Bee Vang approached his co-starring role in the movie “Gran Torino” the same way he prepares for his pre-med exams at the University of Minnesota.
“I studied the script like it was a textbook,” the Minnesota native told several hundred people attending a panel discussion with the film’s Hmong cast members Friday (Feb. 20) at the U of M.
Vang, 17, plays Thao Vang Lor, a mild-mannered Hmong teenager who as part of a gang initiation tries to steal the prized 1972 Gran Torino of his next-door neighbor, a surly Korean War veteran played by Clint Eastwood.
The movie was filmed in Detroit and written by Minnesota screenwriterNick Schenk. (Watch the official movie trailer here.)
“Going onto the set was like taking an exam,” said Bee Vang. “After my first scene with Clint he didn’t talk. And I was like, ‘did I do something wrong? But everyone on the set said that if Clint doesn’t talk to you, that’s a good thing.”
Working with a legend
Several of the film’s Hmong cast members, along with a production assistant and a translator, talked about their experiences on and off the movie set, which ranged from spending hours in the makeup chair to singing Karaoke and sending out for KFC between shoots.
As expected, most of the audience wanted to know what it was like to work with a Hollywood legend.
“Just surrounding yourself with someone so wise that you’re afraid to approach him,” said 22-year-old Doua Moua, the only experienced actor among the cast of first-time Hmong actors and unknowns.
“Clint (who also directed the film) doesn’t say ‘action’ at all. It’s like the camera is on and you just go,” said Doua Moua who played a Hmong gang leader. He got a huge laugh from the audience when he mimicked Eastwood’s well-known gritty delivery, as he recounted how the “Dirty Harry” star showed him how to hold a gun.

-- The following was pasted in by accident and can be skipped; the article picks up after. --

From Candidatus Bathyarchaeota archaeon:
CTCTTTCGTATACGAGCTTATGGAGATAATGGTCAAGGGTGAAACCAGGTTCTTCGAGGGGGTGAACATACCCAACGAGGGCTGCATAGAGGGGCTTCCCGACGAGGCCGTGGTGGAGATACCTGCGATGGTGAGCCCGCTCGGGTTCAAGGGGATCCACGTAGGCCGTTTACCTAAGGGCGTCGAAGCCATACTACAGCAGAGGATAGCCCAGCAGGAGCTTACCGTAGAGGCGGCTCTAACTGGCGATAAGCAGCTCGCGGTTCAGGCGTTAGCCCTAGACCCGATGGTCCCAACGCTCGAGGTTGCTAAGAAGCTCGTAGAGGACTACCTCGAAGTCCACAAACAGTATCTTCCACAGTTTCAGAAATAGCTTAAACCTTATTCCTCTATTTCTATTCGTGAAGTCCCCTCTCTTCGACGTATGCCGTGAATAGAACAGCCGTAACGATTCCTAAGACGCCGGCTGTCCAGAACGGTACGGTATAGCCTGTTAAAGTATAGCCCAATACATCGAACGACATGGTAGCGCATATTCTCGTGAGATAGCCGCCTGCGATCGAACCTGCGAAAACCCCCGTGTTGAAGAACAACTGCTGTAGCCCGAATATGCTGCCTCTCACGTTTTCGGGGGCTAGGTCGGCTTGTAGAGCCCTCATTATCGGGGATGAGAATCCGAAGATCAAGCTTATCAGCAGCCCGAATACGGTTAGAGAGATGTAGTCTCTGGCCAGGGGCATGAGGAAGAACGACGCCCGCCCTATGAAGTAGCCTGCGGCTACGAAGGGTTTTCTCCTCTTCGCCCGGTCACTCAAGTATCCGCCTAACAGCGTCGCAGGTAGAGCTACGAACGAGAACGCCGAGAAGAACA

“He said, ‘‘hold it straight and hold it firm.’ It was one of the best moments of my life.”
At 78, Eastwood is in real life the same age as the fictional Walt Kowalski, a character who grimaces and growls and spews out profanity-laced racial slurs throughout the movie. Some attendees were curious if any of the Hmong actors ever took it personally.
“The slurs didn’t bother me as much because we were acting,” said Ahney Her, a 16-year-old from Lansing, Mich., who got a lot of screen time as Thao’s older sister, Sue.
Bee Vang had a different take.
“I was called so many names that I can’t say here because of how vulgar they were. It disturbed me quite a lot, but at the end of the day it was just a script,” he said.
The young actors also agreed with a number of Hmong audience members who thought the film was filled with racial stereotypes and glaring inaccuracies about Hmong culture.
For example, is it OK in Hmong culture to touch someone on the head? Yes. Is it customary to wear traditional Hmong clothing to funerals? No.
Nearly all of the Hmong cast members said they tried to address the inaccuracies during the filming of the movie, but production assistant Cedric Lee, who also served as a cultural consultant on the film, took it firmly on the chin.
“Some things were over-exaggerated for dramatic purposes,” Lee said. “Whether it was our job or not, I still felt some responsibility to speak our mind and say something, but at the same time, the script was what it was. We didn’t make the final decision.”
Rutgers University professor Louisa Shein, an expert on Hmong studies, adeptly moderated the discussion and challenged the audience to view the young cast members for what they were: actors in a film, and not so much representatives of an entire culture.